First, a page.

most famous republican of them all.
                                           9
These agrarian secret societies offered protection to the peasantry from the worst
excesses of rack-tenting landlords and middlemen by threatening them with crude
violence and similarly disciplining those of the peasantry themselves who offended
against their code by, for instance, taking land from which another had been evicted.
But these secret societies seldom strayed from local agrarian affairs even into the
fringes of politics. The eighteenth-century Whiteboys in particular made a point of
stressing that they had no national political ambitions.
It may therefore seem a paradox to say that it was precisely during this period of
the eighteenth century that the first really effective talk of the Irish nation demanding
its rights began. But the paradox is easily resolved: the talk, and not only talk but
action, came not from the majority of the Irish people at all, who were excluded from
political rights, but from the people who were excluding them: the Protestants of
Ireland.
These Protestants were manly settlers of quite recent times, but they included a
small proportion of old Catholic and even old Gaelic Catholic stock who had changed
The new constitutional relationship between Britain and Ireland was to be that of
two sovereign independent kingdoms linked by the inalienable identity of the Irish
‘Nation’s’ independence little more than nominal so long as the parliamentary system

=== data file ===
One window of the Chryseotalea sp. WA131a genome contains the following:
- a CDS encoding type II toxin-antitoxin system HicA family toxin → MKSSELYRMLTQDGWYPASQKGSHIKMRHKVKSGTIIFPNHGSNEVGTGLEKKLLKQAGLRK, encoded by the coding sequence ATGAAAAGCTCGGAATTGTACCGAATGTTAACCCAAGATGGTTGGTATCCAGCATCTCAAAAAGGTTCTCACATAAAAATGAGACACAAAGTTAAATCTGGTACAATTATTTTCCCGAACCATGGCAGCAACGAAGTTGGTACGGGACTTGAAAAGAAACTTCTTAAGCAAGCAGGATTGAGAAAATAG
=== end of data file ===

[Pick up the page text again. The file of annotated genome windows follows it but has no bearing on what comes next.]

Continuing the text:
of both kingdoms remained unreformed, for the control of honours and patronage, by
which in the long run governmental policy was operated in each parliament, remained
in the same royal ministers’ hands at Westminster. The future of the ‘independent
Irish Nation’ of 1782 was in fact deadlocked.
Then, in 1789, there occurred in Europe an event which was eventually to sharpen
and redistribute Irish political thinking altogether: the French Revolution. The news
of this had a particularly strong emotional and intellectual impact on Ireland. An open
radical organization was formed, mainly by Presbyterians from Belfast, to promote
the twin objects of parliamentary reform and the unification of the Catholic and
Protestant nations into one. It named itself appropriately the Society of United
Irishmen, and was enthusiastically joined by a young Dublin Protestant Wolfe Tone.
The United Irishmen had no success with the government and only limited success in
furthering their aim with many Protestants. By 1796 they had converted themselves
into a secret society with still more radical aims, to be implemented ultimately by
violent means. The year 1796 was to produce one of the most dangerous moments
England ever experienced.
Bantry Bay is a magnificent stretch of water on the south-west coast of Ireland.
And there anchored on the evening of 21 December 1796 a great invasion fleet of
thirty-five French ships, their decks crammed with thousands of French republican
troops fresh from their triumphs in Europe as the greatest revolutionary army the
world had ever seen. They had come to Ireland at the call of the United Irishmen to
help them bring about a republican revolution there.
This was the beginning of talk about an Irish Republic and although Tone was
then almost unknown in Ireland he was to become in retrospect, after his death, the
most famous republican of them all.